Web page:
America's 'goofy' Bubba wins over Kent crowd with free-flowing style

Watson leads group of gung-ho players from across the Pond who are still in with a shout
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The Independent Online

Bubba Watson upset the French last month. In Kent, that makes him a hero. There is no love lost for the old enemy, either, along this stretch of the Garden of England where the French coast is so close they can smell the garlic if the wind is blowing in the right direction.

Watson is the new John Daly, an honorary Brit. Mind you; the old John Daly is here, too. The 1995 champion always pulls a huge crowd at the Open. If only these days for fans to gawp at his interesting dress sense. Round two saw him sporting a pink hat and shirt, and trousers that looked like they were made from a shower curtain stolen from Barbie's house. Watson is a sober version of Daly – in style and drink of choice. He has never had an alcoholic drink in his life. Or read a book. Or had a golf lesson. It doesn't seem to have held him back.

He's one over par and only five shots off the group at four under par at Royal St George's. He would have been even higher up the leaderboard if it were not for four dropped shots on the back nine yesterday including a double bogey at the 18th.

But that's just the way he plays. It's free-flowing twist or bust. He's fun to watch and the fans have taken to him. Watson is the Clown Prince of the new breed of gung-ho Americans proving there is life after Tiger Woods. On the tee with Bubba: Rickie Fowler, whose caps look like upturned saucepans, and Dustin "Elvis sideburns" Johnson. They are trying to break a run of five majors without an American victory.

Watson lost the play-off to Martin Kaymer at the 2010 USPGA Championship. His game should be tailor-made for links golf. "I look at the lay of the land and see the shape of the shot in my head. I see the lines," he said. When his swing and brain are in tandem, he makes golf look like a simple joyous game of ball and stick for kids. But when he's off kilter, he makes it look like fishing while riding a unicycle down a mogul ski run.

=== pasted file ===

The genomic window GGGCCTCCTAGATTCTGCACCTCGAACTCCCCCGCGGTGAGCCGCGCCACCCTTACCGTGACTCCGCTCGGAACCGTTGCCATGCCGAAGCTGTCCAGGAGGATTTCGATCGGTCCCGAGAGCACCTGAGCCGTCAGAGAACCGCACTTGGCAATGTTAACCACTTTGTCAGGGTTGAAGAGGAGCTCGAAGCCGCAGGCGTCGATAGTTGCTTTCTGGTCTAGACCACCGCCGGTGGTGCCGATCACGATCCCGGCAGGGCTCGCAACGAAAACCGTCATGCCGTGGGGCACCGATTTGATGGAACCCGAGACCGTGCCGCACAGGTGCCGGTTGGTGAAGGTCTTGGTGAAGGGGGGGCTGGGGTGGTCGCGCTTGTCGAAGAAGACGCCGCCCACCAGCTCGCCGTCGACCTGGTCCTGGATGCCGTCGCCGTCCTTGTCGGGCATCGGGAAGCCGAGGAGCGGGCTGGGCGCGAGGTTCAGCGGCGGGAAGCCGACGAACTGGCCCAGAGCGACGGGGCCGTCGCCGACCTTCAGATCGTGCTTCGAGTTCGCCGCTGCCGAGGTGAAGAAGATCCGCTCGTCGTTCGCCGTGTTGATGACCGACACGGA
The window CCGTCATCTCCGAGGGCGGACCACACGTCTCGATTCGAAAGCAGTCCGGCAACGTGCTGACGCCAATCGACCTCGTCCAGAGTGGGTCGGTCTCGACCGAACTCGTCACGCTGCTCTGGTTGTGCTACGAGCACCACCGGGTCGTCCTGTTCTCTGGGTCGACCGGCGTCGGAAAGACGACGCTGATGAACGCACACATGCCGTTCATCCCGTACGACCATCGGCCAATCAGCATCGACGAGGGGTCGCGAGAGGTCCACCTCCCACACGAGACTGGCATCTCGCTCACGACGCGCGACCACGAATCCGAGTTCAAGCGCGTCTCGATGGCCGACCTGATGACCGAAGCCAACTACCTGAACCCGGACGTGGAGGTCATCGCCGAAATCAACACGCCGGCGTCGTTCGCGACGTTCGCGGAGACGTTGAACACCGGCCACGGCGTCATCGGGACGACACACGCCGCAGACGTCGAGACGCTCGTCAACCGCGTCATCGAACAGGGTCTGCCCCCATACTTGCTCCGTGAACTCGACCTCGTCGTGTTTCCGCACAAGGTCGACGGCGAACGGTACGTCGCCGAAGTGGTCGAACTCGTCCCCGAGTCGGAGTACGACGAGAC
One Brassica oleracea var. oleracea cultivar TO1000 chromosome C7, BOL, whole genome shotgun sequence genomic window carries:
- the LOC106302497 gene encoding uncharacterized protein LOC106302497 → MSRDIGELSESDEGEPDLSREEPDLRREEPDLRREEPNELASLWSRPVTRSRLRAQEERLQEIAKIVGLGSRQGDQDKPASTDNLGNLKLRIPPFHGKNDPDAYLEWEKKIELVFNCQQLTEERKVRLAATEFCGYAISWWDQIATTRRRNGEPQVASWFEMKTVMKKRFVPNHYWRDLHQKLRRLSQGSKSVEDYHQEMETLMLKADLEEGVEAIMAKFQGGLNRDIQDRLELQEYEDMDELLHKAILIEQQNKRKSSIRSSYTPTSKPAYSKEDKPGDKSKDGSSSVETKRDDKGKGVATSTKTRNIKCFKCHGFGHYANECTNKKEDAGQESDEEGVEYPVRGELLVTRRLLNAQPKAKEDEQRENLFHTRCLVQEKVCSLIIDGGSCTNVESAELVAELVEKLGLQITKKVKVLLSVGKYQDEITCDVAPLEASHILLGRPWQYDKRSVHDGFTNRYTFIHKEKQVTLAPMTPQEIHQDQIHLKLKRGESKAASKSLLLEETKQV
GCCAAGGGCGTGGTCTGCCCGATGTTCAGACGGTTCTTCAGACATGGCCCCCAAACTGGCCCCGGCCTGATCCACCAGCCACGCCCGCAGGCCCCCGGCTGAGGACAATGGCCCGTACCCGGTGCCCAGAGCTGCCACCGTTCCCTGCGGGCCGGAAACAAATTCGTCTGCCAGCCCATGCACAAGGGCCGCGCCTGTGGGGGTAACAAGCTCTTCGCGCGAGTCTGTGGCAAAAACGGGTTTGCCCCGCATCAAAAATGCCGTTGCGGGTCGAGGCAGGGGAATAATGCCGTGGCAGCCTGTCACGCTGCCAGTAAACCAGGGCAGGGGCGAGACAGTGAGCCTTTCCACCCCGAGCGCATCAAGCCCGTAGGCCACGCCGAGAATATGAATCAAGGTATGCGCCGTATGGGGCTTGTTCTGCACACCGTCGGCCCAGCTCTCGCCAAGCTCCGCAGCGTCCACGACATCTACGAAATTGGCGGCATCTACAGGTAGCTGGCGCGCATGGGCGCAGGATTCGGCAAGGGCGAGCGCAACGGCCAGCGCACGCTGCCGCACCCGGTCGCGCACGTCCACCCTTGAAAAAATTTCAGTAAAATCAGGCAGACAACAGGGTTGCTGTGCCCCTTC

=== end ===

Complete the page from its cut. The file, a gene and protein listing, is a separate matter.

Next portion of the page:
It should come as no surprise, then, to discover that Watson's boyhood hero was not an American with a paint-by-numbers country club swing. His inspiration came from watching European golf on TV. Watson is a student of the Seve Ballesteros School of Ad-Libbed Golf. "Seve was my hero. He was a real shot maker," Watson said. "When he hit into trouble he always found a way to get out. It was his imagination taking over. You can't teach that. You just do it."

The trouble with Watson, though, is that he has too much imagination. He is easily distracted and fidgets constantly like he's got ants in his pants. "I let stuff get into my head and start wandering off thinking about dinner and noticing people in the crowd," he said. "I talk to myself all the time. I probably do have ADD [Attention Deficit Disorder]. I have never been tested by a doctor but I guess that I do. I just can't sit still."

Twitter, Facebook and YouTube are perfect to keep his busy brain from short-circuiting. His trick-shot videos have become viral classics. In this age of social media, that makes him a man of the people. "I guess I'm an entertainer," he said. "I'm goofy Bubba Watson from Bagdad." That's Bagdad, Florida, not Baghdad, Iraq. He's not that goofy, either. Watson is 6ft 3in with a thick mop of black hair crafted at the Ringo Starr School of Hairdressing. He's 32 going on 13 – a big kid who has likeability, as the X-Factor judges say. But not the French version, obviously.

Leading the charge for mad Americans at the 140th Open is the bearded Lucas Glover at four under par – the hirsute in pursuit. But he looks more like an American Werewolf in Sandwich than the 2009 US Open champion or potential 2011 Open champion. "They said nobody has won the Open with a beard since the 1890s," Glover said laughing. Does he have his plus fours ready? "No, you've got to iron those – and I don't know what an iron looks like." US Ryder Cup team captain Davis Love III must be tearing his hair out. He's at two under par and beating almost all of the candidates for his team. Maybe he'll throw a wild card to Tom Lehman. The 52-year-old 2006 US Ryder Cup captain and 1996 Open champion is also at two under par.

The good news for America is that Palmer is on the leaderboard at one under par. Unfortunately it's Ryan in 2011, not Arnold in 1961.